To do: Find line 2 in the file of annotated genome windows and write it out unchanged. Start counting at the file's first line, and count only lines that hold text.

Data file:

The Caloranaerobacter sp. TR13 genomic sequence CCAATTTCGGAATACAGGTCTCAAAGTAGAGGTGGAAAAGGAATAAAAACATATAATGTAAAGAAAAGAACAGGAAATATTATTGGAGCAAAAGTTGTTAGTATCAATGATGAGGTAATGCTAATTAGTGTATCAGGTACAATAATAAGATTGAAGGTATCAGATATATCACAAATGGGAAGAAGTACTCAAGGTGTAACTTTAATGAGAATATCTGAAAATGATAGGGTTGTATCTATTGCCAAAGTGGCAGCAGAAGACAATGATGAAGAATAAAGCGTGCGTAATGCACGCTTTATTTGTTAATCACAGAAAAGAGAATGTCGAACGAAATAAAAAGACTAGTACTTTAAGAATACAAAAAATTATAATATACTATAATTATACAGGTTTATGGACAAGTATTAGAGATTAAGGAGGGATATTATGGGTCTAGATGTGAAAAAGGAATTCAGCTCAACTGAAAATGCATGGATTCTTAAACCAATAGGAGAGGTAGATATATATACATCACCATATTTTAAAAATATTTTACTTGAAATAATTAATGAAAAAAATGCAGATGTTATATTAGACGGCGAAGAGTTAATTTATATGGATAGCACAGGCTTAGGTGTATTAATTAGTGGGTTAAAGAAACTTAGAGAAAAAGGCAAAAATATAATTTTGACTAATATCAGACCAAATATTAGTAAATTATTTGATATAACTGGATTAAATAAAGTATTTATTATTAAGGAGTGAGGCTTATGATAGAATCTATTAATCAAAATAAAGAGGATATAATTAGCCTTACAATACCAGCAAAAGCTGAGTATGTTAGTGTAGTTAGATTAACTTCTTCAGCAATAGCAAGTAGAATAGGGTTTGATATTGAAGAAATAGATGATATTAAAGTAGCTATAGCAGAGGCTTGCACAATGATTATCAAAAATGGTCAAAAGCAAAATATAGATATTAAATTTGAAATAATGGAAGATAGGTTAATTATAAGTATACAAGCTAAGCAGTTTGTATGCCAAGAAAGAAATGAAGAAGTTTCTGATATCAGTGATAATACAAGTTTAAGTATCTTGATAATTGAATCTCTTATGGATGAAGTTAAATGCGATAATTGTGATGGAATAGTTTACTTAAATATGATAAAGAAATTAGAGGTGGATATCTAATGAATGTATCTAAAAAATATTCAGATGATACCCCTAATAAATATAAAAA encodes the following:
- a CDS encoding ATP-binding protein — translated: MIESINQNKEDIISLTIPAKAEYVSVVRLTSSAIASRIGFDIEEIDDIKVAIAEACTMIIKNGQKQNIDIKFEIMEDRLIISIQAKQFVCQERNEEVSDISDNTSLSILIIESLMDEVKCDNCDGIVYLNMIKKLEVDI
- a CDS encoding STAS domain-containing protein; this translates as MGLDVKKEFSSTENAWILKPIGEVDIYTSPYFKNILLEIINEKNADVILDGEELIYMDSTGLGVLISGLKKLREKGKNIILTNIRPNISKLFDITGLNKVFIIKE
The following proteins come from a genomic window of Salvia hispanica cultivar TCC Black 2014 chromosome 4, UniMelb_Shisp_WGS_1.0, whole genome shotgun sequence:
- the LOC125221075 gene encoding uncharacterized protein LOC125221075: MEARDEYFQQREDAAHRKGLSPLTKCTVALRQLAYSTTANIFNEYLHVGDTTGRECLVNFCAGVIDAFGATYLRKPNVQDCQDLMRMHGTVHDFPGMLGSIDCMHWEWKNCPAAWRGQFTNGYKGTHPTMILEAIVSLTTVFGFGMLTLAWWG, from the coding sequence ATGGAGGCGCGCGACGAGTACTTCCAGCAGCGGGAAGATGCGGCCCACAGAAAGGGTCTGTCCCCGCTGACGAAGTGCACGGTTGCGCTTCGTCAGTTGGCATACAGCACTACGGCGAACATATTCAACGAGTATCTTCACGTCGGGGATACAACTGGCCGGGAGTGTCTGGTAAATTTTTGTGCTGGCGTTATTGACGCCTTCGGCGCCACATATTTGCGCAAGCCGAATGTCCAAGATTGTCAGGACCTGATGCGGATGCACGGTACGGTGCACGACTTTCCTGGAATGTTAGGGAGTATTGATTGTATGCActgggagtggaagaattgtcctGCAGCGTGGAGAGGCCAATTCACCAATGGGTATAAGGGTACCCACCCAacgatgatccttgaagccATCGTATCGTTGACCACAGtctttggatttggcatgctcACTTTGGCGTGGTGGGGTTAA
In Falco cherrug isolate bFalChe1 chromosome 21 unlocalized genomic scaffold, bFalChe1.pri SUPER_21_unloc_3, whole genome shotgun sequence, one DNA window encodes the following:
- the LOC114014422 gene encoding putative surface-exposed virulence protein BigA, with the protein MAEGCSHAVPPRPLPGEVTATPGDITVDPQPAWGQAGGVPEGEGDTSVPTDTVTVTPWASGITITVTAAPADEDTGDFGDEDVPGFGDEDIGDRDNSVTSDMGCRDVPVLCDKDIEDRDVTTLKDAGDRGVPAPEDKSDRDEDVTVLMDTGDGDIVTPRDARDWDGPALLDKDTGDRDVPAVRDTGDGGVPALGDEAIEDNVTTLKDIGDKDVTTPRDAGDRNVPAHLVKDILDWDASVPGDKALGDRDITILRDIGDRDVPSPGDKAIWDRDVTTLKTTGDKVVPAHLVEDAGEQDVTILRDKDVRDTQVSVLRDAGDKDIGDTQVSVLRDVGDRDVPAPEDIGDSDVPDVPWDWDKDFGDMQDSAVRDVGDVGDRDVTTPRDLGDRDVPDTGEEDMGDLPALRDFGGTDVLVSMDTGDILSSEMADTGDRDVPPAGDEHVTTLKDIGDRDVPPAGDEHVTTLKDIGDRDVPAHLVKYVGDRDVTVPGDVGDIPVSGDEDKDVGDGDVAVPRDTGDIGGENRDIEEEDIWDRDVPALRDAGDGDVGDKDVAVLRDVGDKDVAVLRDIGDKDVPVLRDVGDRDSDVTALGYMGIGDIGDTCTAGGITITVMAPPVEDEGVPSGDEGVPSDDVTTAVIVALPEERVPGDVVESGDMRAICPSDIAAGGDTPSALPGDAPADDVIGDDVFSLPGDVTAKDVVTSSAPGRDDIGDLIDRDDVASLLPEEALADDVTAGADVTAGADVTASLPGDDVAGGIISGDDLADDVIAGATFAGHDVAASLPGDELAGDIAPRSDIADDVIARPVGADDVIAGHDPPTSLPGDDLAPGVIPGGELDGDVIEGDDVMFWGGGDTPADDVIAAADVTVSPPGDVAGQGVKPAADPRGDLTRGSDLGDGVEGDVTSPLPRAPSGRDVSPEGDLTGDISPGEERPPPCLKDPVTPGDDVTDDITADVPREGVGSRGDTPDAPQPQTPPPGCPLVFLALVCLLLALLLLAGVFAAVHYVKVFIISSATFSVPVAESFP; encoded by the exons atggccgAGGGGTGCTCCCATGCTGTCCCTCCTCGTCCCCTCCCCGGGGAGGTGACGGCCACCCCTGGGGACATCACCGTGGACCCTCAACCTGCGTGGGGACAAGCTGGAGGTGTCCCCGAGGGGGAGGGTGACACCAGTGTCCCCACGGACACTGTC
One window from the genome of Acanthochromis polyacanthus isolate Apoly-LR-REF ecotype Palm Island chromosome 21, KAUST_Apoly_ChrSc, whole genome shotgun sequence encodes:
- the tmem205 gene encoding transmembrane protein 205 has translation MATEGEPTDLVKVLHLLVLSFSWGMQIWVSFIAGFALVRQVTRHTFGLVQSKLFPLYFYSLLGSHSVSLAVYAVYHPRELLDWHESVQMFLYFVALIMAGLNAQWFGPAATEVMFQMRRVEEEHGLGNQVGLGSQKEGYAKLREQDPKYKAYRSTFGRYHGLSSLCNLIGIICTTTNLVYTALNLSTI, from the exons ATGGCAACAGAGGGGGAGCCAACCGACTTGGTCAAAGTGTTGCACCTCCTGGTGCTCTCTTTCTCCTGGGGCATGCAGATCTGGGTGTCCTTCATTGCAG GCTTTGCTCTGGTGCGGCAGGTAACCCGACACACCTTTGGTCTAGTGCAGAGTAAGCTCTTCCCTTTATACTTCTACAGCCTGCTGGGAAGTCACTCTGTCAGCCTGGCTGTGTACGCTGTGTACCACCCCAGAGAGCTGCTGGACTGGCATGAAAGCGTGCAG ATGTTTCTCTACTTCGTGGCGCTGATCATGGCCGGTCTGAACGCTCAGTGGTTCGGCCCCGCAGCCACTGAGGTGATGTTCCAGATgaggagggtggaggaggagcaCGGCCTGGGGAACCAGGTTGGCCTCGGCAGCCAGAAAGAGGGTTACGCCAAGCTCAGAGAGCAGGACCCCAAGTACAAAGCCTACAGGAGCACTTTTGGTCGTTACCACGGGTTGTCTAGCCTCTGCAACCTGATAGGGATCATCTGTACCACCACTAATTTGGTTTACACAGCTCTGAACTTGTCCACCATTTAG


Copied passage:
- a CDS encoding ATP-binding protein — translated: MIESINQNKEDIISLTIPAKAEYVSVVRLTSSAIASRIGFDIEEIDDIKVAIAEACTMIIKNGQKQNIDIKFEIMEDRLIISIQAKQFVCQERNEEVSDISDNTSLSILIIESLMDEVKCDNCDGIVYLNMIKKLEVDI